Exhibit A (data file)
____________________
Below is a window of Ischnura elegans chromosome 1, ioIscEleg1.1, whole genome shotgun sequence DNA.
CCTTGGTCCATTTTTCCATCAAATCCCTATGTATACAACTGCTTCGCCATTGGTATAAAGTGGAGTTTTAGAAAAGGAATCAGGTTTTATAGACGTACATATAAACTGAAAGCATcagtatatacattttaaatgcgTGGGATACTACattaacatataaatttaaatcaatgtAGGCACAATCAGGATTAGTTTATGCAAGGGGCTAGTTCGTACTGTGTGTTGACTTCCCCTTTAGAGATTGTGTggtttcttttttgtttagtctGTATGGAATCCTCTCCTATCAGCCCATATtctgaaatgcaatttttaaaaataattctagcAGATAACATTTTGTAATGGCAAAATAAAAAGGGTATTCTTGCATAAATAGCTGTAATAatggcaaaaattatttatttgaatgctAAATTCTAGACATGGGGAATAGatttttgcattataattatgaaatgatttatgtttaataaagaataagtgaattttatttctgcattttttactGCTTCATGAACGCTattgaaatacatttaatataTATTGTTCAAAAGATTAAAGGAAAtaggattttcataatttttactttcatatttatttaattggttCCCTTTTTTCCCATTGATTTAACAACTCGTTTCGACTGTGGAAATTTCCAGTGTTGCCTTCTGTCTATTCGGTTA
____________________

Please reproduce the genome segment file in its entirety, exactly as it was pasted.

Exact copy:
Below is a window of Ischnura elegans chromosome 1, ioIscEleg1.1, whole genome shotgun sequence DNA.
CCTTGGTCCATTTTTCCATCAAATCCCTATGTATACAACTGCTTCGCCATTGGTATAAAGTGGAGTTTTAGAAAAGGAATCAGGTTTTATAGACGTACATATAAACTGAAAGCATcagtatatacattttaaatgcgTGGGATACTACattaacatataaatttaaatcaatgtAGGCACAATCAGGATTAGTTTATGCAAGGGGCTAGTTCGTACTGTGTGTTGACTTCCCCTTTAGAGATTGTGTggtttcttttttgtttagtctGTATGGAATCCTCTCCTATCAGCCCATATtctgaaatgcaatttttaaaaataattctagcAGATAACATTTTGTAATGGCAAAATAAAAAGGGTATTCTTGCATAAATAGCTGTAATAatggcaaaaattatttatttgaatgctAAATTCTAGACATGGGGAATAGatttttgcattataattatgaaatgatttatgtttaataaagaataagtgaattttatttctgcattttttactGCTTCATGAACGCTattgaaatacatttaatataTATTGTTCAAAAGATTAAAGGAAAtaggattttcataatttttactttcatatttatttaattggttCCCTTTTTTCCCATTGATTTAACAACTCGTTTCGACTGTGGAAATTTCCAGTGTTGCCTTCTGTCTATTCGGTTA